Virtual Reality for the Common Man
Virtual reality (also known as VR) is a technology that allows the user to submerge themselves into an alternative reality to experience an environment created by a computer. Although the idea of virtual reality has been around for a while (in 1962, a machine called the Sensorama was built allowing for the user to view short films while experiencing other sensations such as sight, sound, smell, and touch), it wasn’t until the last decade that virtual reality has become widely available to the common man.
VR is most popularly used in the entertainment industry, in avenues such as video gaming, cell phone applications, and 3d movies. However, VR is slowly being seen as a benefit in architecture as a way to communicate architecture with clients. About a year ago, Agora Architecture jumped in feet first into the world of 3d modeling and virtual reality, excited to explore new ways to communicate with our clients accurately and efficiently.
Prior to modeling in 3d, architects produced 2d drawings (floor plans, elevations, and sections) to communicate the client’s project to them, with an occasional 3d view that was either hand drafted, sketched, or produced in a separate program from where the drawings were produced, taking more time and money from the project. Agora adopted a new process, as well as a new service, to provide clients with a better vision of their project, allowing for decisions to be made quickly and ahead of time, rather than in the field during construction thus saving time and money (who wouldn’t love that!).
Here is the new process we have created at Agora Architecture for clients opting to work in Virtual Reality:
1. Modeling in Revit
Prior to a year ago, Agora Architecture worked in AutoCAD, producing 2-dimensional views. But after seeing the benefits (such as cost savings and time savings), Agora decided to transition over to 3-dimensional, adopting a program also produced by Autodesk called Revit. With Revit, we are able to incorporate various 3-dimensional elements such as walls, floors, furniture, equipment, plumbing, lighting, etc. into the drawing.
2. VR to Visualize Volumes
Very early on in the design stage, Agora has found VR beneficial to get a feel for what masses and volumes of the building feel like, as well as how it fits into the context of the site. This stage is very similar to an artist looking at the big picture of their master piece, looking at the composition as a whole and how it works together, rather than individual small elements. VR helps us to shape and mold spaces to appropriate volumes for their function, as to not feel intimidating or too cramped. It is often easy to have a disconnect with these spatial relationships when working only in 2-dimensions. Spatial perception is a skill that takes time and some natural ability to develop. Most people struggle with spatial perception, but VR rids that issue.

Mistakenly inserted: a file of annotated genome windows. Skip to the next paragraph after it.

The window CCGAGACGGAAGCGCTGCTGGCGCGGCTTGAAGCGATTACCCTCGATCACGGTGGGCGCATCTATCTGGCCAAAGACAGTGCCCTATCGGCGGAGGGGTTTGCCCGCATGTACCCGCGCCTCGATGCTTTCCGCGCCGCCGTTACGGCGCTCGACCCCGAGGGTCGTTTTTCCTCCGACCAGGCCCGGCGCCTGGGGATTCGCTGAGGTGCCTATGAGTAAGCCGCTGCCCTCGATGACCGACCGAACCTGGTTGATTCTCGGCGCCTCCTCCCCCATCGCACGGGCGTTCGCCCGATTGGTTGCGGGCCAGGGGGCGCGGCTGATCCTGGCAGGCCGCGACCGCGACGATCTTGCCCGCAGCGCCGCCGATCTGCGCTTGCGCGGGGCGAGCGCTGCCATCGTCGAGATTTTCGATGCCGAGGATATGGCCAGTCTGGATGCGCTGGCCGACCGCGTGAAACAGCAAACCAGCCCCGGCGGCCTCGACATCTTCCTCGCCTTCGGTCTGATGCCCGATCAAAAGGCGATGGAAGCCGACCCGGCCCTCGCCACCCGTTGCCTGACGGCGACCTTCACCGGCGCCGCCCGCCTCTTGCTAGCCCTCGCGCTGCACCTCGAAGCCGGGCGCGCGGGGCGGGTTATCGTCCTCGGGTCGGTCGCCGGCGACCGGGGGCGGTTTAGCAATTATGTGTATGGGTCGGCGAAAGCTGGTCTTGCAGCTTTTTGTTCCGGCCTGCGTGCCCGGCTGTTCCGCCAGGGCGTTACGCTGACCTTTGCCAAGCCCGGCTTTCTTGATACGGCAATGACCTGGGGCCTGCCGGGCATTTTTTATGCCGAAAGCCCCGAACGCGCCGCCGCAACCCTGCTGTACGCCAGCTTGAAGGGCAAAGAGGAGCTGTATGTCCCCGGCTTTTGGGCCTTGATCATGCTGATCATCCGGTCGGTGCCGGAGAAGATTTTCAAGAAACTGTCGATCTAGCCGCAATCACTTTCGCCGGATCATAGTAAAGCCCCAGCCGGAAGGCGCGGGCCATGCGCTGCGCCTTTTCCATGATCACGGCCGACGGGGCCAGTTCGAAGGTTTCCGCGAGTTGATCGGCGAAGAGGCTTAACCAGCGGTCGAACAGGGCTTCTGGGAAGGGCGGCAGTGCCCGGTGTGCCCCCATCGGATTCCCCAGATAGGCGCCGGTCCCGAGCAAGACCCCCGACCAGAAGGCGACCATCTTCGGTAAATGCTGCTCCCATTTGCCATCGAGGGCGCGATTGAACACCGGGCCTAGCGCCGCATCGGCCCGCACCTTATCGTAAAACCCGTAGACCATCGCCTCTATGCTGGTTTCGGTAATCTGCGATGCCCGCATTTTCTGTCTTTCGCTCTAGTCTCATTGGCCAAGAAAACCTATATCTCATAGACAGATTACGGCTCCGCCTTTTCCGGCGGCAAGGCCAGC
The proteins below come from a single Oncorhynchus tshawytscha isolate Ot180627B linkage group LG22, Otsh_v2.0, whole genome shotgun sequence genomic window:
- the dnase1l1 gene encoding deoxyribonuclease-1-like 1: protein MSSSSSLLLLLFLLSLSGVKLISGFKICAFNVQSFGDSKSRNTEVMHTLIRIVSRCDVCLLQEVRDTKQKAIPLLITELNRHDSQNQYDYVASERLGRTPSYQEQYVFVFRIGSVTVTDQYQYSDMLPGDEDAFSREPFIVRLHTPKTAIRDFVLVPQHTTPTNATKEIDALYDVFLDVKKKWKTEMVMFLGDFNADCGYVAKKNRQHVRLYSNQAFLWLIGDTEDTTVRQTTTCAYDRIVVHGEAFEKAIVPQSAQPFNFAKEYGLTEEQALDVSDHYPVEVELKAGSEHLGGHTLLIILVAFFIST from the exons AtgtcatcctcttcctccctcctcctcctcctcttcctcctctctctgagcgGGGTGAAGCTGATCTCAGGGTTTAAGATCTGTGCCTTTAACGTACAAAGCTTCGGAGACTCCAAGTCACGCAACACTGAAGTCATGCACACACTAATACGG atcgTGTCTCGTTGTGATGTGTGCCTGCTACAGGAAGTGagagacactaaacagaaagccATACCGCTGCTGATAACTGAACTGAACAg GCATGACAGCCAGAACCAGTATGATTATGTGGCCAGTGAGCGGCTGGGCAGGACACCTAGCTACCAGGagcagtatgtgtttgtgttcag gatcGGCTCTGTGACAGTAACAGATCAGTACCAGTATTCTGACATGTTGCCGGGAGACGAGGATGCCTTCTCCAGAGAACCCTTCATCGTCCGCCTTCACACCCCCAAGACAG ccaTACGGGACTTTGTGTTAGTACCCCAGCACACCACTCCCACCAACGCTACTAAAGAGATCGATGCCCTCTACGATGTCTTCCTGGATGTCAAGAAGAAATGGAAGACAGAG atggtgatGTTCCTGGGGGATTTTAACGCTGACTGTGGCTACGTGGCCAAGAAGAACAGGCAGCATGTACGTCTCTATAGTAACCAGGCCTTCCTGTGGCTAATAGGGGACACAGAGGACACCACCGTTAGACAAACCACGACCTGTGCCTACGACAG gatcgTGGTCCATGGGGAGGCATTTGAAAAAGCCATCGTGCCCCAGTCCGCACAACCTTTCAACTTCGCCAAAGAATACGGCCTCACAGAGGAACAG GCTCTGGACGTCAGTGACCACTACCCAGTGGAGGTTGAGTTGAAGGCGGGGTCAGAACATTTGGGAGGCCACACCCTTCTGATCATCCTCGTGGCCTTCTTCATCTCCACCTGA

3. VR to Visualize Details
One of the most exciting aspects about VR is being able to see various elements in a highly realistic environment before the building is being constructed. This allows us here at Agora to make decisions quickly, and allows us to try various solutions to design problems while avoiding as many decisions in the field during construction (once again saving money). We are also able to bring clients in to walk through their building if they choose, and can update various aspects of the design live for them to determine what they like best. For example, they can look at a finish such as a paint color, or floor tile and say, “Oh, I really don’t like that”, and in that moment we have to ability to respond with a different suggestions, and turn around and show them. This goes for furniture arrangements, furniture selection, plantings, location of glass, lighting, structure, mechanical, etc.
4. VR to Market Your Facility
The uses of VR is unlimited. One way we have discovered to benefit you as the client with your decision to purchase VR is to help you find ways to market and boost your clientelle for your facility before your building is even finished, with VR technology. Creating images for brochures or panos to show to potential donors, fly through videos to display on your social media handles to get others interested and hyped up about your new facility, branded goggles to hand out at a ground breaking ceremony to attendants, live updates to email out to followers as design progress continues, etc. Agora is here to help you make your vision come true and be successful.
After construction of the Technology and Innovation Center at the Cowley College Sumner Campus was near the end, Agora decided to do a test to see how realistic the programs we have decided to use are. Below are a 3-dimensional rendering, and then a photo of the actual facility taken from a similar angle to the rendering. We highly recommend the purchase of virtual reality for your next project.
Written by Hannah Grammon - Architectural Designer and Virtual Reality Specialist at Agora Architecture